Books in the News...

Check out these new fiction and non -fiction titles from 30-31 August Spectrum, you can request them from the Library.

The Cat with the Coloured Tail by Gillian Mears. Dinalie Dabarera
Mr Hooper and The Cat with the Coloured Tail travel through the countryside in their ice-cream van. They enjoy looking for heart shapes (their favourite game) and making people happy with their delicious moon-creams. But a dark feeling is following the cat. Something is wrong. When the ice-cream van enters the forest, Mr Hooper and the cat realise the heart of the world is in danger. Will they be able to save it? A lyrical fable about love and healing.

The Bit in Between by Claire Varley
After an unfortunate incident in an airport lounge involving an immovable customs officer, a full jar of sun-dried tomatoes and the capricious hand of fate, Oliver meets Alison. In spite of this less than romantic start, Oliver falls in love with her. Immediately. Inexplicably. Irrevocably. With no other place to be, Alison follows Oliver to the Solomon Islands where he is planning to write his much-anticipated second novel. But as Oliver's story begins to take shape, odd things start to happen and he senses there may be more hinging on his novel than the burden of expectation. As he gets deeper into the manuscript and Alison moves further away from him, Oliver finds himself clinging to a narrative that may not end with 'happily ever after'.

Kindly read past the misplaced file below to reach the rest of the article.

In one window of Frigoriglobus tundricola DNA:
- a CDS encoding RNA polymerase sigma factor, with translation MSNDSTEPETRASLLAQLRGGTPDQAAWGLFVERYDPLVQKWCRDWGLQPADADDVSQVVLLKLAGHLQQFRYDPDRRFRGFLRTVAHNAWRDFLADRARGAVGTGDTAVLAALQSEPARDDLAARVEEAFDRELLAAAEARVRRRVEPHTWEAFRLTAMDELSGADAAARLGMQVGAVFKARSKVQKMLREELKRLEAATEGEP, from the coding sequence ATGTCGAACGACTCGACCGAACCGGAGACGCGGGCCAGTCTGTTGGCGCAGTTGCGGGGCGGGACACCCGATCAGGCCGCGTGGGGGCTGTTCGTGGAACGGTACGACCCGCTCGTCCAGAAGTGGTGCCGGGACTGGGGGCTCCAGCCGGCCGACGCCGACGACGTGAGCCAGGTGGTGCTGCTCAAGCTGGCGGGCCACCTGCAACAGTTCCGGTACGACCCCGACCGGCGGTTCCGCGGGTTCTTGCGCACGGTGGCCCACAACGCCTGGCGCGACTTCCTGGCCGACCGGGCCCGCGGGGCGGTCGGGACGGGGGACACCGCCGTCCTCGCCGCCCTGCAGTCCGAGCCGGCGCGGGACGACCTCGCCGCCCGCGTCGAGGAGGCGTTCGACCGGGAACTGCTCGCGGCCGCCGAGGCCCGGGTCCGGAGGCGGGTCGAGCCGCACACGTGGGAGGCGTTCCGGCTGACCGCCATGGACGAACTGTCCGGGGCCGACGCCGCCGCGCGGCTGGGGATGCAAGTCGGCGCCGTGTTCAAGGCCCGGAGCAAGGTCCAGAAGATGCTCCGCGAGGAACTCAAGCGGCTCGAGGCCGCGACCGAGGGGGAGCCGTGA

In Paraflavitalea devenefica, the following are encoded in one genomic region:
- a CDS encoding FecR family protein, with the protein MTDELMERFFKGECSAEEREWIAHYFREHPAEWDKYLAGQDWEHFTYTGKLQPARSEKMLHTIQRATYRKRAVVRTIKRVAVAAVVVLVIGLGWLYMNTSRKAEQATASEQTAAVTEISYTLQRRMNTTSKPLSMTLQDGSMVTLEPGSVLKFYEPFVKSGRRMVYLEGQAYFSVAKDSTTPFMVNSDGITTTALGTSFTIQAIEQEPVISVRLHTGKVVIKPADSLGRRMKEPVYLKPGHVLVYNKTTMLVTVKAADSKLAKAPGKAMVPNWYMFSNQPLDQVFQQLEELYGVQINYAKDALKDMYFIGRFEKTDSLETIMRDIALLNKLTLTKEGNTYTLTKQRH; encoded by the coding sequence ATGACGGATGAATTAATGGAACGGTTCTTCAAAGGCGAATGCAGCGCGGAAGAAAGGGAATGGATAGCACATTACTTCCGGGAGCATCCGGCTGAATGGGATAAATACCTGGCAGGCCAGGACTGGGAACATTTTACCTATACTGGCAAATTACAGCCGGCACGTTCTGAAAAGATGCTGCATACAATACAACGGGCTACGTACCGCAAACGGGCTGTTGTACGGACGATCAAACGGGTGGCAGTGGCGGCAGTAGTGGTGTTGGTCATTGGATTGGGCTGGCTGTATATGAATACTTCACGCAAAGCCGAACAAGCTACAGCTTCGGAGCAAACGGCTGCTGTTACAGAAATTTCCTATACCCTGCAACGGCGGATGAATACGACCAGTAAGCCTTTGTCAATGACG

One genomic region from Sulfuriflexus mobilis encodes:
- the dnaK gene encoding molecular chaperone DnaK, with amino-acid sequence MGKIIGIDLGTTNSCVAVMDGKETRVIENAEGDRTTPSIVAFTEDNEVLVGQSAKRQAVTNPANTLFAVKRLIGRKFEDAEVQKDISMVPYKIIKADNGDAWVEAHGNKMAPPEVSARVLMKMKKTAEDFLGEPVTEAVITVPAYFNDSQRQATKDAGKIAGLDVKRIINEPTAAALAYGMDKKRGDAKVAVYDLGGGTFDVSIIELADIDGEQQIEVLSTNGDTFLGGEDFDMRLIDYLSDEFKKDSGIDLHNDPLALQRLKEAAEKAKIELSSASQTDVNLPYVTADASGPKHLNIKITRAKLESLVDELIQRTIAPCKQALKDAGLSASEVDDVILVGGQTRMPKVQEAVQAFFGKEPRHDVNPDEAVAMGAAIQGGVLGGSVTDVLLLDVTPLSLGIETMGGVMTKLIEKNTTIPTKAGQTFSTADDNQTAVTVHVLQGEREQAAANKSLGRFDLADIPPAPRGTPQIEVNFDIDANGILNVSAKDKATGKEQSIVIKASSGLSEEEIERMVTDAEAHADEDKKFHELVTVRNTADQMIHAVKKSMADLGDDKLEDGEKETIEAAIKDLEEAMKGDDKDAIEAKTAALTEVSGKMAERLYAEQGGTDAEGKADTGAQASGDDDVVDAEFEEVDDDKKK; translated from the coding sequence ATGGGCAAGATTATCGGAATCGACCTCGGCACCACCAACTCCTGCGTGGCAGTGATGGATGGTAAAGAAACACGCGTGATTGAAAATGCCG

Bergstrom's Orange by Carolyn Little
Charismatic photographer and ex-ranger Jason McNeil lives and works in the iconic Daintree forest in Far North Queensland, the oldest surviving rainforest on the planet. Jason encounters the reclusive and awkward Swede Nils Bergstrom, who is searching for a cure for an horrific disease which he encountered in Africa, which also occurs in the Daintree. When Nils disappears, Jason, assisted by his girlfriend, Sunita, a masseuse at a Port Douglas resort, starts to ask questions. Jason and his friend Steve, a member of the local Yalanji people, head into the rainforest along the notorious CREB track and undertake a treacherous hike up Roaring Meg creek. They locate Nils but in tragic circumstances. Even though the police are now involved, Jason continues with his own investigation, which brings him into danger as he gradually exposes a web of competing interests. This entertaining and informative contemporary thriller explores the growing interest in biodiscovery and the modern crime of biopiracy, against the back-drop of the beauty and challenges of the Daintree World Heritage site, a startling contrast to the laid-back and popular resort world of Port Douglas.

The Orpheus Clock by Simon Goodman